Wrestling with the uncertaintly of when everything from softplay to school – and even grandma’s house – might be open again is a difficult one with children. On the one hand you want to reassure them there will be a life after coronavirus, but on the other we don’t know ourselves when that will be and what it might look like.

‘Nobody likes uncertainty, but it’s your tone – a calm reassurance,’ says Citron. ‘Then people can deal with things if they’re presented in the right way. It’s about broadening it out to a wider conversation and saying, “There are often things in life we can’t be certain about.” Maybe something like, “Remember when mummy was pregnant with your brother and we didn’t know about when the baby was going to arrive and we were waiting…” You can link it in with a nice example like that. Keep it practical and relevant to them.

‘What you can say regarding going back is, we’re hoping we might be back in September, but there aren’t any guarantees, and talk about social distancing. Children are very good at grasping these concepts. You could brainstorm with them and say, “How do you think they might do social distancing at school? What would your ideas be?”'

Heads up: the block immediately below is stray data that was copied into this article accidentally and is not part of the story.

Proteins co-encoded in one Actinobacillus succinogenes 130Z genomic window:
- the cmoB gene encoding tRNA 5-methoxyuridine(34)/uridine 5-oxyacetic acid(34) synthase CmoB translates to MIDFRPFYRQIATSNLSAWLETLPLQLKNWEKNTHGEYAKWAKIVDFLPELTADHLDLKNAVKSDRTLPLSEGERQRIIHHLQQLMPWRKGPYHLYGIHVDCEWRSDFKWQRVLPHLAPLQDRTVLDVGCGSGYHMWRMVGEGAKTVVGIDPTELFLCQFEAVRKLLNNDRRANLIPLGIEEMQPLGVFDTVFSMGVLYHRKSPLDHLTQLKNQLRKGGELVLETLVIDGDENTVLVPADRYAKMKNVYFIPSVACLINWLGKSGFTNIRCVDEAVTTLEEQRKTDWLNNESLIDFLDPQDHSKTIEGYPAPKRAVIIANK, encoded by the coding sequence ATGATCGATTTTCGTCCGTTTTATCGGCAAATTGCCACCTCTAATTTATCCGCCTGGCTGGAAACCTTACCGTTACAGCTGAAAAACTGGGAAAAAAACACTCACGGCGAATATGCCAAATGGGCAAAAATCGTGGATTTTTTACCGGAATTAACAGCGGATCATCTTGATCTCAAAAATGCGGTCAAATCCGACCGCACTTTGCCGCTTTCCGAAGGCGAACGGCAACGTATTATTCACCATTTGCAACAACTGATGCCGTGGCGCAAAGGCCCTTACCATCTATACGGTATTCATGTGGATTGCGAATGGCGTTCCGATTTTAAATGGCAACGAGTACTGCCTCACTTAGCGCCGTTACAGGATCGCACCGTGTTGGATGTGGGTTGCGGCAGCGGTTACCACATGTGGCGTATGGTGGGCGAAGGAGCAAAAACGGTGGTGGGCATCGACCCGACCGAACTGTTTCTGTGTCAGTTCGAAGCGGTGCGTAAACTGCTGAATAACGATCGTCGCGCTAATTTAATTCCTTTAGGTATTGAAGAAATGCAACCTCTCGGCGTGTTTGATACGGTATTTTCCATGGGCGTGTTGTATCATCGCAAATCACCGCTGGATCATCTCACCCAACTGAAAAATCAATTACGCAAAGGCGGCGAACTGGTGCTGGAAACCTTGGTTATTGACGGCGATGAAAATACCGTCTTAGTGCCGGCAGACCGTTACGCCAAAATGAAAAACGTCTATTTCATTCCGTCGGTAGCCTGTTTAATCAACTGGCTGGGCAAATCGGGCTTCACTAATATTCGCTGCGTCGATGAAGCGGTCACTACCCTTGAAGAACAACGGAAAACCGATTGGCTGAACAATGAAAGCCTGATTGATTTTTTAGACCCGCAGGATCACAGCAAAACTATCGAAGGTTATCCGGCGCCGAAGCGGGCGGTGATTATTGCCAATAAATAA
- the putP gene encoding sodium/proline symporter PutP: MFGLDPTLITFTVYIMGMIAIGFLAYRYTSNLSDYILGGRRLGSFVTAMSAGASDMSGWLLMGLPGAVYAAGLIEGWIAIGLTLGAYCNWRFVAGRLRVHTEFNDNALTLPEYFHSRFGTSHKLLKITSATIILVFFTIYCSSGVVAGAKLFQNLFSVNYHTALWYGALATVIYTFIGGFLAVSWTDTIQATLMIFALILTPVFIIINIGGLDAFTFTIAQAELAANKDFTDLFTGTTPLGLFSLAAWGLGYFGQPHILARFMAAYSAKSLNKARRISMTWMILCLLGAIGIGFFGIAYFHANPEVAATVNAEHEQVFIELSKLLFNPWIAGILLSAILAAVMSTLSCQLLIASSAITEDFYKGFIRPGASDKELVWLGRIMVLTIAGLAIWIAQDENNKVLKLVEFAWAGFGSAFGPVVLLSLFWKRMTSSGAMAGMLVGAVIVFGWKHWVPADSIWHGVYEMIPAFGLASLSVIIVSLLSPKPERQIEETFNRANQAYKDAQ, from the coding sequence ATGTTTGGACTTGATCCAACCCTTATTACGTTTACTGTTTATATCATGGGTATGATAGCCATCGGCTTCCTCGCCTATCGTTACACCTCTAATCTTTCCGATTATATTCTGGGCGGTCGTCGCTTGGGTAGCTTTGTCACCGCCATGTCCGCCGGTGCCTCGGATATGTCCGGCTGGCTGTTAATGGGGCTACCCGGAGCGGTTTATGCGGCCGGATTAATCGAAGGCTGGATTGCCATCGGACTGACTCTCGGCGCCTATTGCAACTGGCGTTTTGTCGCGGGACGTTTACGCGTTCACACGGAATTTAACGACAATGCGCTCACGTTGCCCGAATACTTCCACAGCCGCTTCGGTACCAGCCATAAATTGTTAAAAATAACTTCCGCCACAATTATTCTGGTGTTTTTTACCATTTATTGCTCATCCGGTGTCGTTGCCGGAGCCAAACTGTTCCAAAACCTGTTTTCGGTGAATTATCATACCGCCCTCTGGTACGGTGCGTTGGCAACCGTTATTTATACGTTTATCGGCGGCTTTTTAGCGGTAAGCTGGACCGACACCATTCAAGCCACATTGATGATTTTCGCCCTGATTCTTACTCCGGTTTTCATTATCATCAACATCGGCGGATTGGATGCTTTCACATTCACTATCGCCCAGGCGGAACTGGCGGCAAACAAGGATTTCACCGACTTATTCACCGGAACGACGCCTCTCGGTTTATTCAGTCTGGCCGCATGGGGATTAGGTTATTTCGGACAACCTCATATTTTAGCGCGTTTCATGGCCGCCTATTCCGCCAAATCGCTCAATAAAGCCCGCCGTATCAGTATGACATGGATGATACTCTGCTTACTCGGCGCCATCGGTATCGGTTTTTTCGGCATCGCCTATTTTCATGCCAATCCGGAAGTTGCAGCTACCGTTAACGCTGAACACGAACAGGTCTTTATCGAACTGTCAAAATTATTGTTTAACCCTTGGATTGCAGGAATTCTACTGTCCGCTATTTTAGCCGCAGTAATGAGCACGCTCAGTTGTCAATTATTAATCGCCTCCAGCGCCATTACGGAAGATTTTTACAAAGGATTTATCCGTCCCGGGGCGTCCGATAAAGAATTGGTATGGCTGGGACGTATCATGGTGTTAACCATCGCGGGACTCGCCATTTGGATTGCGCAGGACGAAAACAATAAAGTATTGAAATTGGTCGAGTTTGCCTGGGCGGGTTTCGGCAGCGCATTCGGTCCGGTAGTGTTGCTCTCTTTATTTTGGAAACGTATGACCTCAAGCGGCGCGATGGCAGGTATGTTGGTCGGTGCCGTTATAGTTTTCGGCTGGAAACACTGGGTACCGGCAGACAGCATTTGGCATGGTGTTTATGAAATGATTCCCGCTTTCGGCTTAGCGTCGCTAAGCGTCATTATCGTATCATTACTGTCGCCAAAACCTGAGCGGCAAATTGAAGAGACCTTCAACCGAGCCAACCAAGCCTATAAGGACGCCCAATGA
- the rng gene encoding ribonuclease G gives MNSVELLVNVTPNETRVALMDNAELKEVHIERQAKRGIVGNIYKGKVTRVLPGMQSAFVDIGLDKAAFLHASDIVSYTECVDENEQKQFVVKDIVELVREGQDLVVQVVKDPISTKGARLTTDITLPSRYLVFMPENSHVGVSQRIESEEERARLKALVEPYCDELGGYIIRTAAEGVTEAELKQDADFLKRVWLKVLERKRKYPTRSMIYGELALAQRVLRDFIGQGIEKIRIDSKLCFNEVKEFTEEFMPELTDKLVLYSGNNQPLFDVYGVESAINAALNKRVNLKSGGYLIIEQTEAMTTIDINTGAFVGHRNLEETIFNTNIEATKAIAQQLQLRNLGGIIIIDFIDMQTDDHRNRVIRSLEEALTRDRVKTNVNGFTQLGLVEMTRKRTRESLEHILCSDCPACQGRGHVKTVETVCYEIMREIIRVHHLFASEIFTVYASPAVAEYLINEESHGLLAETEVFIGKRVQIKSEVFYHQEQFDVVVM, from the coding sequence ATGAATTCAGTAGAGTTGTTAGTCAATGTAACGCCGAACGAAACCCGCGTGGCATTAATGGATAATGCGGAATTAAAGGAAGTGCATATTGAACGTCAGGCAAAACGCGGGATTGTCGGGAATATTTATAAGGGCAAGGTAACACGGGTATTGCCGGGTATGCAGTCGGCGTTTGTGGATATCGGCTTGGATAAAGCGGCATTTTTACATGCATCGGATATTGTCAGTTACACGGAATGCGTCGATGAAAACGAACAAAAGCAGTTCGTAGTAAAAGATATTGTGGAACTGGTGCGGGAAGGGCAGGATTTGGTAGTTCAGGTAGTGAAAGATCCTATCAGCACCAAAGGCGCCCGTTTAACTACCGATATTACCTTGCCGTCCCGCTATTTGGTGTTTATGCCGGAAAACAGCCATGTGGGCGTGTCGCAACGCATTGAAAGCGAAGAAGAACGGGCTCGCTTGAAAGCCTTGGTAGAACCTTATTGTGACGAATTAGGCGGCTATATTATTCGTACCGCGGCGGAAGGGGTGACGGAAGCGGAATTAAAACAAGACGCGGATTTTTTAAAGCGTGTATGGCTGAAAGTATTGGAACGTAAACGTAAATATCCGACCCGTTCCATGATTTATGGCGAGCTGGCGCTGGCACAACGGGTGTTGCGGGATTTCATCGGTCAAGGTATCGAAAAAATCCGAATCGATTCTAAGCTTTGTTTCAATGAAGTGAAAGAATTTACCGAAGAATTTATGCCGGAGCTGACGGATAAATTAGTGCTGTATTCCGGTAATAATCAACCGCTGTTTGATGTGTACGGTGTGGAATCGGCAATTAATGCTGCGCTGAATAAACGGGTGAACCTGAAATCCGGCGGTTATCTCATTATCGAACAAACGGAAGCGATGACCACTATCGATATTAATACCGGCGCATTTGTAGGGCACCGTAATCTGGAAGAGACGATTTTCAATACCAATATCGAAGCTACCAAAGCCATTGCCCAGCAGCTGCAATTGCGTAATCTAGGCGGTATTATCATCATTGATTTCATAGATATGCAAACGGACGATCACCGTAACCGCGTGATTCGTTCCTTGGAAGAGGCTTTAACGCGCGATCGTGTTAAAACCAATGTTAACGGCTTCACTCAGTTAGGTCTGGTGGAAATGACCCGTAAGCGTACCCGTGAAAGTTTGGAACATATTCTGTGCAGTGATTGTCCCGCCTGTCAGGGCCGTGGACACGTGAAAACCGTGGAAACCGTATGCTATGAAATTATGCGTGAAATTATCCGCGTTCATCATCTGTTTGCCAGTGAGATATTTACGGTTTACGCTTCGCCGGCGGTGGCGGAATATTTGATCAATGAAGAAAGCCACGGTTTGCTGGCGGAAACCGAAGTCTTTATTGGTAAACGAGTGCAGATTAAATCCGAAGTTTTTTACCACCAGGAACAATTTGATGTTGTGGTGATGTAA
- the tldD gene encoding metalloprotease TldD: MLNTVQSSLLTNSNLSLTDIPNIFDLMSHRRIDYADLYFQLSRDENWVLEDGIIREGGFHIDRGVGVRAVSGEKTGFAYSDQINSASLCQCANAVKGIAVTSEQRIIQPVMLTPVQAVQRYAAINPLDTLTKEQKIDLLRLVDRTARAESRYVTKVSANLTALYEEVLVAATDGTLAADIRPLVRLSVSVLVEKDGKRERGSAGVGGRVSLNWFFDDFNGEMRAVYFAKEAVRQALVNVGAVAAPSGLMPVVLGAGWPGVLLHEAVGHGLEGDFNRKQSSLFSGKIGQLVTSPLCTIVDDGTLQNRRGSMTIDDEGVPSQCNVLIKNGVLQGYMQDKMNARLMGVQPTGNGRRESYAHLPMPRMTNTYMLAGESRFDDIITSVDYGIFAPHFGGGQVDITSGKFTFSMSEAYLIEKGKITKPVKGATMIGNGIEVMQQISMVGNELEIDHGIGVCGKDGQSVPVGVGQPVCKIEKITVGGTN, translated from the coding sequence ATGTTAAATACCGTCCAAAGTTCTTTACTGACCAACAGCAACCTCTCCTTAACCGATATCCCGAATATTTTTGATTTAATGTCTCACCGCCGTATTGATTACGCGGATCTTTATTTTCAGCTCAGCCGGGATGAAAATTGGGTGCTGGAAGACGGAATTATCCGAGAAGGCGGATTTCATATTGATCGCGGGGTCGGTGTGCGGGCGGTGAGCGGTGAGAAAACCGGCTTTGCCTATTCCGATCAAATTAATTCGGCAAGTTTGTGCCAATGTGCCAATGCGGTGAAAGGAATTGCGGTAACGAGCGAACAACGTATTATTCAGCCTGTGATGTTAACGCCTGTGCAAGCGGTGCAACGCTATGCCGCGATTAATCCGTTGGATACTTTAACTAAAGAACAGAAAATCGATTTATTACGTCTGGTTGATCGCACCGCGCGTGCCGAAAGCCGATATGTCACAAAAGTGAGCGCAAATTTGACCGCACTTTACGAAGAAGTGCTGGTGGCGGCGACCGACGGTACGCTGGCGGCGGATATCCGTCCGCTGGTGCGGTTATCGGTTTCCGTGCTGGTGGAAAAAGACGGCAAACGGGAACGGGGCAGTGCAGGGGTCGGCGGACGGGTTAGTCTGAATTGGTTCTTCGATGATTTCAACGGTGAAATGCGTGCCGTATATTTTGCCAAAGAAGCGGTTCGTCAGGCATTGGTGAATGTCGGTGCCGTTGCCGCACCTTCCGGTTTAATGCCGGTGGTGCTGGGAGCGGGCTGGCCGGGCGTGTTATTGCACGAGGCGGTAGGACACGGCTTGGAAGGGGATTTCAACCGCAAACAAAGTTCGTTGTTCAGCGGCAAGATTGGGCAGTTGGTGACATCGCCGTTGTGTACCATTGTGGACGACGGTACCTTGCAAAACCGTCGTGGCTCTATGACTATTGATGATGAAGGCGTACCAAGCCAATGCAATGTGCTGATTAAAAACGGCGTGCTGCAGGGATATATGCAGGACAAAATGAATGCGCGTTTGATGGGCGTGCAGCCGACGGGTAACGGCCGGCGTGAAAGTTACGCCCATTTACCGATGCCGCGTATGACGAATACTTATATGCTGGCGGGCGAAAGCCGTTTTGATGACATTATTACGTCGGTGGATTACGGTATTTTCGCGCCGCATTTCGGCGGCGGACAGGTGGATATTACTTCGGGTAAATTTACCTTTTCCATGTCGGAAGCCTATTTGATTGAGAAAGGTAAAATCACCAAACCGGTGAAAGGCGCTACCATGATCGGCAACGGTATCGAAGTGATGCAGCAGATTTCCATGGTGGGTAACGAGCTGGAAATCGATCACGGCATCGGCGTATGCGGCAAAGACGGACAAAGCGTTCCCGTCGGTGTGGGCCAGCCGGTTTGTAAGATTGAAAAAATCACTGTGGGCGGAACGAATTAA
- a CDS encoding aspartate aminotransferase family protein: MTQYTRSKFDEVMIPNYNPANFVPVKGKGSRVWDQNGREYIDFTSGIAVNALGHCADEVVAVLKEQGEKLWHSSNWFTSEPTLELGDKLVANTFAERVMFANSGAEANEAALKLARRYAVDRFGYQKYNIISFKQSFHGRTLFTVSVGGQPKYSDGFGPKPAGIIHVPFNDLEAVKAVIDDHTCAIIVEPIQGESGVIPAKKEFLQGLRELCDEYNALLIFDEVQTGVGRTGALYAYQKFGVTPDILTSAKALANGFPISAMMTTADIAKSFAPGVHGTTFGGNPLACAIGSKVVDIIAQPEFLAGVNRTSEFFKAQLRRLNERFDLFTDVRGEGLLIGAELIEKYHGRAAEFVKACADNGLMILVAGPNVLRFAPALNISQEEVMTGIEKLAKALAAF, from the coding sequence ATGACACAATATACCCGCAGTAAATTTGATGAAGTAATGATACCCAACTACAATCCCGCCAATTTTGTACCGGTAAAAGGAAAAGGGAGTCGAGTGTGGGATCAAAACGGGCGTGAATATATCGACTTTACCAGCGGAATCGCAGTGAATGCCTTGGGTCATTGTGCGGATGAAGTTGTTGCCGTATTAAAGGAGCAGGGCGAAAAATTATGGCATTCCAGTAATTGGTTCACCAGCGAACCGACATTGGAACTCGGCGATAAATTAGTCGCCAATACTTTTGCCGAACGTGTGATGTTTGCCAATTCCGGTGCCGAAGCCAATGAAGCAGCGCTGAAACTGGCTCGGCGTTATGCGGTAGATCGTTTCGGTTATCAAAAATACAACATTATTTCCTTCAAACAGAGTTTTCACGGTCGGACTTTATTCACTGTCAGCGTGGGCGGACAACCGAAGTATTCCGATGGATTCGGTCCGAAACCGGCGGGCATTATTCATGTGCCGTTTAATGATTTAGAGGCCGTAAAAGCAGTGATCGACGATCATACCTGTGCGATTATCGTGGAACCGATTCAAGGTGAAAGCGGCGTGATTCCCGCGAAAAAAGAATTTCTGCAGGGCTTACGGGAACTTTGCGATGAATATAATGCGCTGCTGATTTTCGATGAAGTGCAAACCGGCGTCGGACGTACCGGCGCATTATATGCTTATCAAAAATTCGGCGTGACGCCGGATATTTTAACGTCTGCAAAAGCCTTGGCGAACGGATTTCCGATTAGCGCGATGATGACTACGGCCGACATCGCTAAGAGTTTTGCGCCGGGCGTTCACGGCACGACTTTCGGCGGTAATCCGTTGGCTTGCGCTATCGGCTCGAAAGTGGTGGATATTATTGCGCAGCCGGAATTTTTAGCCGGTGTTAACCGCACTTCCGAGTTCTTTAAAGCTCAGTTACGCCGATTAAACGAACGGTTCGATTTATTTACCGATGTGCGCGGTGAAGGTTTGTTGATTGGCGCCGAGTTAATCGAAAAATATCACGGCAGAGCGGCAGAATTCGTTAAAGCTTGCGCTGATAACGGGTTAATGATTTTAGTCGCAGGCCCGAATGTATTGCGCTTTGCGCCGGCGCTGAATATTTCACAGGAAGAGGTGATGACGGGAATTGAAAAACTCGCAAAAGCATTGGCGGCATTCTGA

Taylor suggests using metaphors. ‘For example you could describe the situation as going on a journey, but the proposed destination or route does not go as planned. Explain that it's OK to retrace steps, or go down another road, like an adventure, embrace the concept of the unknown. Also, talk about the future and what may be better and more positive as the “new normal” post-covid.’

‘My young child is loving having me around – I’m worried that when things go back to normal they’re going to have separation anxiety and find returning to childcare really upsetting.’

Whether they’ve just settled into nursery or school, or are well into childcare they love, there’s no doubt it’s going to be tough for children to be separated from their parents after what will be an unprecedented amount of time solely with them.

For a nursery age child, Citron admits, ‘It will be a bit of a regression. Even though you’re done and dusted with the initial separation and settling process - where you might drop them off for an hour, then go back - you may have to go back to a watered-down version of that, of a reintroduction programme.

‘Don’t in your own impatience to get back to life just dump them and rush off. You’re going to have to kind of start again, but it’ll be easier than the first time around. But try to be patient, because it will be hard for them.’